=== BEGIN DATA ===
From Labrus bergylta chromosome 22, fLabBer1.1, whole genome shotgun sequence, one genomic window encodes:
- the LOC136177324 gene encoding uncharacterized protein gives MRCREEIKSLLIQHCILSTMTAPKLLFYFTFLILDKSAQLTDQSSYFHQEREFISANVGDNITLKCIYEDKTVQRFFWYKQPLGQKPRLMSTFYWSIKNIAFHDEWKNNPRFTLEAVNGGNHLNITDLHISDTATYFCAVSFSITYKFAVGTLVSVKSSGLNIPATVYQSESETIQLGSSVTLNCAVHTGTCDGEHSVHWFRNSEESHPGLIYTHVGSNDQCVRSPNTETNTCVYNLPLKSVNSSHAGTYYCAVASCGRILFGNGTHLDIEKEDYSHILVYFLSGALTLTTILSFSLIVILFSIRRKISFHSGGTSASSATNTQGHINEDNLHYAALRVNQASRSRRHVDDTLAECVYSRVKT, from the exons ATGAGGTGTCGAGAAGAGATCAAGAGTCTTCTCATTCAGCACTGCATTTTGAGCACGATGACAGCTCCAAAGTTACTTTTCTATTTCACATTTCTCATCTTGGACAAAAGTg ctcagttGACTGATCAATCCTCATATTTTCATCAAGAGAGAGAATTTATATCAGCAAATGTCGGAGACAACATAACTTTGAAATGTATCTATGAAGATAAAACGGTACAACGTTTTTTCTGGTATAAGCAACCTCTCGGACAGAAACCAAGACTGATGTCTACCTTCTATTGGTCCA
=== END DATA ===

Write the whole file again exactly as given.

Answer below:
From Labrus bergylta chromosome 22, fLabBer1.1, whole genome shotgun sequence, one genomic window encodes:
- the LOC136177324 gene encoding uncharacterized protein gives MRCREEIKSLLIQHCILSTMTAPKLLFYFTFLILDKSAQLTDQSSYFHQEREFISANVGDNITLKCIYEDKTVQRFFWYKQPLGQKPRLMSTFYWSIKNIAFHDEWKNNPRFTLEAVNGGNHLNITDLHISDTATYFCAVSFSITYKFAVGTLVSVKSSGLNIPATVYQSESETIQLGSSVTLNCAVHTGTCDGEHSVHWFRNSEESHPGLIYTHVGSNDQCVRSPNTETNTCVYNLPLKSVNSSHAGTYYCAVASCGRILFGNGTHLDIEKEDYSHILVYFLSGALTLTTILSFSLIVILFSIRRKISFHSGGTSASSATNTQGHINEDNLHYAALRVNQASRSRRHVDDTLAECVYSRVKT, from the exons ATGAGGTGTCGAGAAGAGATCAAGAGTCTTCTCATTCAGCACTGCATTTTGAGCACGATGACAGCTCCAAAGTTACTTTTCTATTTCACATTTCTCATCTTGGACAAAAGTg ctcagttGACTGATCAATCCTCATATTTTCATCAAGAGAGAGAATTTATATCAGCAAATGTCGGAGACAACATAACTTTGAAATGTATCTATGAAGATAAAACGGTACAACGTTTTTTCTGGTATAAGCAACCTCTCGGACAGAAACCAAGACTGATGTCTACCTTCTATTGGTCCA